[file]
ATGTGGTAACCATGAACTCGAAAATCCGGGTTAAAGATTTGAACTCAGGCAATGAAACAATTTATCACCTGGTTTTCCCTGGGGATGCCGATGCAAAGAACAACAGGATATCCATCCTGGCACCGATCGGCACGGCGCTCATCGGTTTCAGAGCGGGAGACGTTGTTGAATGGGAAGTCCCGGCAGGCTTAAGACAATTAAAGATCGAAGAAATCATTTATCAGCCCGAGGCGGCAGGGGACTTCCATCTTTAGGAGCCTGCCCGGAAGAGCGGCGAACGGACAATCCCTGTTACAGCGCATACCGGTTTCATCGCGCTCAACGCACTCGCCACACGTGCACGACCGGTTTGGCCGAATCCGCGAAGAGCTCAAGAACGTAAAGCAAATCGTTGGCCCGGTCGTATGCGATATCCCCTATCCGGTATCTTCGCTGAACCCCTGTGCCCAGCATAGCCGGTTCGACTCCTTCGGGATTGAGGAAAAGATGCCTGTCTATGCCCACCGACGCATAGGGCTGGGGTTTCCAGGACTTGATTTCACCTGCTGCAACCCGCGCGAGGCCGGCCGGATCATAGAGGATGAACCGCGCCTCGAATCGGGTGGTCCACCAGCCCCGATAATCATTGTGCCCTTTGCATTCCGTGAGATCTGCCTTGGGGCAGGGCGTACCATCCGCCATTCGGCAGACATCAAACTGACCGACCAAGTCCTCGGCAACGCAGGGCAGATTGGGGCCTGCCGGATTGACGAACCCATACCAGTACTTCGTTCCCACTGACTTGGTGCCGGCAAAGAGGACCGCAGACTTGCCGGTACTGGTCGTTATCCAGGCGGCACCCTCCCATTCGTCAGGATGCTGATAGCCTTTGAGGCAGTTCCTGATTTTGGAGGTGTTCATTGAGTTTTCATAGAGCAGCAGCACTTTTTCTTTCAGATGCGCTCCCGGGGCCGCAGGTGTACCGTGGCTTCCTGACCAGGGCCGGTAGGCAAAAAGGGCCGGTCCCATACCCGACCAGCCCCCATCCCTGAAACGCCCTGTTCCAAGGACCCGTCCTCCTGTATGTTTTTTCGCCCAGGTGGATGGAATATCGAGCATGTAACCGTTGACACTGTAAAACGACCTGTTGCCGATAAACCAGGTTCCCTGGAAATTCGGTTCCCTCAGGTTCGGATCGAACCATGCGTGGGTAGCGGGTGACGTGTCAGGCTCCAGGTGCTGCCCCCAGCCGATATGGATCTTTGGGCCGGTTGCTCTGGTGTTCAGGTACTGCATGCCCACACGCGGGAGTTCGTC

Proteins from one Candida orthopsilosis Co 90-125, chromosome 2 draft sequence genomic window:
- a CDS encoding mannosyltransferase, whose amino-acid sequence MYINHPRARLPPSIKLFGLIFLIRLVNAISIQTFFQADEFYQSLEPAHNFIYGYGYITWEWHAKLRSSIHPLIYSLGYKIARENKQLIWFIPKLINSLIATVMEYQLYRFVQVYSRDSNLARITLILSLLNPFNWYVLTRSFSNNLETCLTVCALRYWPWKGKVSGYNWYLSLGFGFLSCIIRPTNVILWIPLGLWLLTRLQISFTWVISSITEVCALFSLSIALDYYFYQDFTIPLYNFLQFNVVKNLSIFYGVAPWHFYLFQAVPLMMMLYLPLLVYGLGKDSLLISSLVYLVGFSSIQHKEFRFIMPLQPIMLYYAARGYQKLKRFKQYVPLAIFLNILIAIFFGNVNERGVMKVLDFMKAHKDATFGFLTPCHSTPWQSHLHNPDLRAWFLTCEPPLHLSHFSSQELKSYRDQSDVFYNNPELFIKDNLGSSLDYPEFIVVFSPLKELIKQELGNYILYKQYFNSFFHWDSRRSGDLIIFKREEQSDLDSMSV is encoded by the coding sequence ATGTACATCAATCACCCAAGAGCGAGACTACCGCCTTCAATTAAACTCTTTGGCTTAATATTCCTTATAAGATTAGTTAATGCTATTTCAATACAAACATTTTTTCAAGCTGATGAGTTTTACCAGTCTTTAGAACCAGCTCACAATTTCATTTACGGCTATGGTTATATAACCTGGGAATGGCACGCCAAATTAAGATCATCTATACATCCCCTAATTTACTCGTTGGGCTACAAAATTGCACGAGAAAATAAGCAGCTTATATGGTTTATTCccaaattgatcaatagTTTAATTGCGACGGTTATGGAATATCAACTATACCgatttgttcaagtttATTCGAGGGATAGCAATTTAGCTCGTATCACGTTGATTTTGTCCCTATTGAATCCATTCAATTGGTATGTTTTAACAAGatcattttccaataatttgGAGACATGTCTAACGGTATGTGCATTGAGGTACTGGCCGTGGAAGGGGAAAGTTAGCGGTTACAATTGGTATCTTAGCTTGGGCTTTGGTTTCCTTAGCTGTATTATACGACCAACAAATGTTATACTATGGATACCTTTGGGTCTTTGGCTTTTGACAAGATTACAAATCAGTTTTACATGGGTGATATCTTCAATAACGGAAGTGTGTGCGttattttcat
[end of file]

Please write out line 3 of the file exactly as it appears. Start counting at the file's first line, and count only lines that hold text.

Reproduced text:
- a CDS encoding mannosyltransferase, whose amino-acid sequence MYINHPRARLPPSIKLFGLIFLIRLVNAISIQTFFQADEFYQSLEPAHNFIYGYGYITWEWHAKLRSSIHPLIYSLGYKIARENKQLIWFIPKLINSLIATVMEYQLYRFVQVYSRDSNLARITLILSLLNPFNWYVLTRSFSNNLETCLTVCALRYWPWKGKVSGYNWYLSLGFGFLSCIIRPTNVILWIPLGLWLLTRLQISFTWVISSITEVCALFSLSIALDYYFYQDFTIPLYNFLQFNVVKNLSIFYGVAPWHFYLFQAVPLMMMLYLPLLVYGLGKDSLLISSLVYLVGFSSIQHKEFRFIMPLQPIMLYYAARGYQKLKRFKQYVPLAIFLNILIAIFFGNVNERGVMKVLDFMKAHKDATFGFLTPCHSTPWQSHLHNPDLRAWFLTCEPPLHLSHFSSQELKSYRDQSDVFYNNPELFIKDNLGSSLDYPEFIVVFSPLKELIKQELGNYILYKQYFNSFFHWDSRRSGDLIIFKREEQSDLDSMSV is encoded by the coding sequence ATGTACATCAATCACCCAAGAGCGAGACTACCGCCTTCAATTAAACTCTTTGGCTTAATATTCCTTATAAGATTAGTTAATGCTATTTCAATACAAACATTTTTTCAAGCTGATGAGTTTTACCAGTCTTTAGAACCAGCTCACAATTTCATTTACGGCTATGGTTATATAACCTGGGAATGGCACGCCAAATTAAGATCATCTATACATCCCCTAATTTACTCGTTGGGCTACAAAATTGCACGAGAAAATAAGCAGCTTATATGGTTTATTCccaaattgatcaatagTTTAATTGCGACGGTTATGGAATATCAACTATACCgatttgttcaagtttATTCGAGGGATAGCAATTTAGCTCGTATCACGTTGATTTTGTCCCTATTGAATCCATTCAATTGGTATGTTTTAACAAGatcattttccaataatttgGAGACATGTCTAACGGTATGTGCATTGAGGTACTGGCCGTGGAAGGGGAAAGTTAGCGGTTACAATTGGTATCTTAGCTTGGGCTTTGGTTTCCTTAGCTGTATTATACGACCAACAAATGTTATACTATGGATACCTTTGGGTCTTTGGCTTTTGACAAGATTACAAATCAGTTTTACATGGGTGATATCTTCAATAACGGAAGTGTGTGCGttattttcat